University of California scientists at Los Alamos National Laboratory working with a researcher from Chonnam National University in South Korea have found that magnetic fluctuations appear to be responsible for superconductivity in a compound called plutonium-cobalt-pentagallium (PuCoGa5). The discovery of this "unconventional superconductivity" may lead scientists to a whole new class of superconducting materials and toward the goal of eventually synthesizing "room-temperature" superconductors.
In research reported in todays edition of the scientific journal Nature, Nicholas Curro and a team of researchers provide evidence of how magnetic fluctuations, rather than interactions mediated by tiny vibrations in the underlying crystal structure, may be responsible for the electron pairing that produces superconductivity in the mixture of plutonium, cobalt and gallium.
Superconductivity is an unusual state of matter in which electrical current flows without resistance through a material as a result of the materials electrons acting in pairs. Since the discovery at Los Alamos of PuCoGa5 roughly two years ago, a burning question has been whether the compound was just another garden-variety superconductor, a so-called s-wave superconductor, or an unconventional one that is mediated by magnetic fluctuations, a d-wave superconductor.
Todd Hanson | EurekAlert!
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Using ultrafast flashes of laser and x-ray radiation, scientists at the Max Planck Institute of Quantum Optics (Garching, Germany) took snapshots of the briefest electron motion inside a solid material to date. The electron motion lasted only 750 billionths of the billionth of a second before it fainted, setting a new record of human capability to capture ultrafast processes inside solids!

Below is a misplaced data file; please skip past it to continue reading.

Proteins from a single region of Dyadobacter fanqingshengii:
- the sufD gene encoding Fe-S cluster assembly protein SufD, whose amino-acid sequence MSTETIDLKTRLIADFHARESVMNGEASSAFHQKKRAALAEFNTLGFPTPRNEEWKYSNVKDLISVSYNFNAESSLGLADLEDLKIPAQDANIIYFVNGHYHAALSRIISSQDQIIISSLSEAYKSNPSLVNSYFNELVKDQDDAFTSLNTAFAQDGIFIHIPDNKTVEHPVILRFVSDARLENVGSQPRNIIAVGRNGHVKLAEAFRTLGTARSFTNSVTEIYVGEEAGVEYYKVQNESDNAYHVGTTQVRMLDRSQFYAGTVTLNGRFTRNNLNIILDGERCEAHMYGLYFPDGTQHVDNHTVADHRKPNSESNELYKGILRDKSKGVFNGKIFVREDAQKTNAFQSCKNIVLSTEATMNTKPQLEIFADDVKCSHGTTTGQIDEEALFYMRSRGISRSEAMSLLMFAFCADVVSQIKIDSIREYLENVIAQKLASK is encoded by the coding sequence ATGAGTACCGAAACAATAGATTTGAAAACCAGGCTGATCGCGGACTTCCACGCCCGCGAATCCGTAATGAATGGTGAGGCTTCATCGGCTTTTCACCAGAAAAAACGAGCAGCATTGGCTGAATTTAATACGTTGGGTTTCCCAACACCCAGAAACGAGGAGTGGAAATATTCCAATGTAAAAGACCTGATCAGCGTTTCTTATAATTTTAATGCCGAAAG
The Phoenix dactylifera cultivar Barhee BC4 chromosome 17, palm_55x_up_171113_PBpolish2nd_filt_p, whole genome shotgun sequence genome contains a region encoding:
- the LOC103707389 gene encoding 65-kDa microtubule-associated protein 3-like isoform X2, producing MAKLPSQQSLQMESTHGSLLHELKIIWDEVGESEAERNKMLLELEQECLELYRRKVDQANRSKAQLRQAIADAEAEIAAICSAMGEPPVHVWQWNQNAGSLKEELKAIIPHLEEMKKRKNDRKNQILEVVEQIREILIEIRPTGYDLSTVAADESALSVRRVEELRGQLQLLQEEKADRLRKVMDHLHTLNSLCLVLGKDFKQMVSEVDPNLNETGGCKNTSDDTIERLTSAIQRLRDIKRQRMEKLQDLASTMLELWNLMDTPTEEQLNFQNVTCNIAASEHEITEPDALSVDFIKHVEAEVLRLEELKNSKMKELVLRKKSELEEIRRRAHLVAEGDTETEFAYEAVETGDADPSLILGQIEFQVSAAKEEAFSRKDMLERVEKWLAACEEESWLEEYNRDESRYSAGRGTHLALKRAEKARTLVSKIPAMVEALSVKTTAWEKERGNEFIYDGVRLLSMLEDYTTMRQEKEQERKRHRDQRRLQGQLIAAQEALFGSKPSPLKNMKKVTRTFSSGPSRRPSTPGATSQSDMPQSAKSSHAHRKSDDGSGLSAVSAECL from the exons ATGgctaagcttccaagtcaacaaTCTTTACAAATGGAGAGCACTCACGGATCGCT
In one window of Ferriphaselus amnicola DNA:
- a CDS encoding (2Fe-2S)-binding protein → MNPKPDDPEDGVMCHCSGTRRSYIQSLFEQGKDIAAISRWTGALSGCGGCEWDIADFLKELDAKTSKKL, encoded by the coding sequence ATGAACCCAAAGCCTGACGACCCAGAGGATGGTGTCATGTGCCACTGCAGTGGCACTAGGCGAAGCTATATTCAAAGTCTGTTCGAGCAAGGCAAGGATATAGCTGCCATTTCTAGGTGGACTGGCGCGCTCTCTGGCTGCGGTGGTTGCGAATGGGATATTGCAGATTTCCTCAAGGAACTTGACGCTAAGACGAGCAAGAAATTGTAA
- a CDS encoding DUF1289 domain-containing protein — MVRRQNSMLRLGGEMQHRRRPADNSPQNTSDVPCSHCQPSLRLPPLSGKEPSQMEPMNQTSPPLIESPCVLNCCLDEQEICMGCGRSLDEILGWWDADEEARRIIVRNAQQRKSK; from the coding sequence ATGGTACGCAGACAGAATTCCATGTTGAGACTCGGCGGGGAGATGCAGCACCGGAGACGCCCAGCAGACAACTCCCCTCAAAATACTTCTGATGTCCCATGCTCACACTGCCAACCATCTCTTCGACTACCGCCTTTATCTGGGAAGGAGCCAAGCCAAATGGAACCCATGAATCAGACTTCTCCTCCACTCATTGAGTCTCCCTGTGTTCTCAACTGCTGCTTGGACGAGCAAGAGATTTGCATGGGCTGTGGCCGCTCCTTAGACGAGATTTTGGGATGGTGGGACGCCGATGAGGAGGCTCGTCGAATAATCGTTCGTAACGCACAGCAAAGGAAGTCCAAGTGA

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For the first time, physicists have successfully imaged spiral magnetic ordering in a multiferroic material. These materials are considered highly promising candidates for future data storage media. The researchers were able to prove their findings using unique quantum sensors that were developed at Basel University and that can analyze electromagnetic fields on the nanometer scale. The results – obtained by scientists from the University of Basel’s Department of Physics, the Swiss Nanoscience Institute, the University of Montpellier and several laboratories from University Paris-Saclay – were recently published in the journal Nature.
Multiferroics are materials that simultaneously react to electric and magnetic fields. These two properties are rarely found together, and their combined...
MBM ScienceBridge GmbH successfully negotiated a license agreement between University Medical Center Göttingen (UMG) and the biotech company Tissue Systems Holding GmbH about commercial use of a multi-well tissue plate for automated and reliable tissue engineering & drug testing.
MBM ScienceBridge GmbH successfully negotiated a license agreement between University Medical Center Göttingen (UMG) and the biotech company Tissue Systems...
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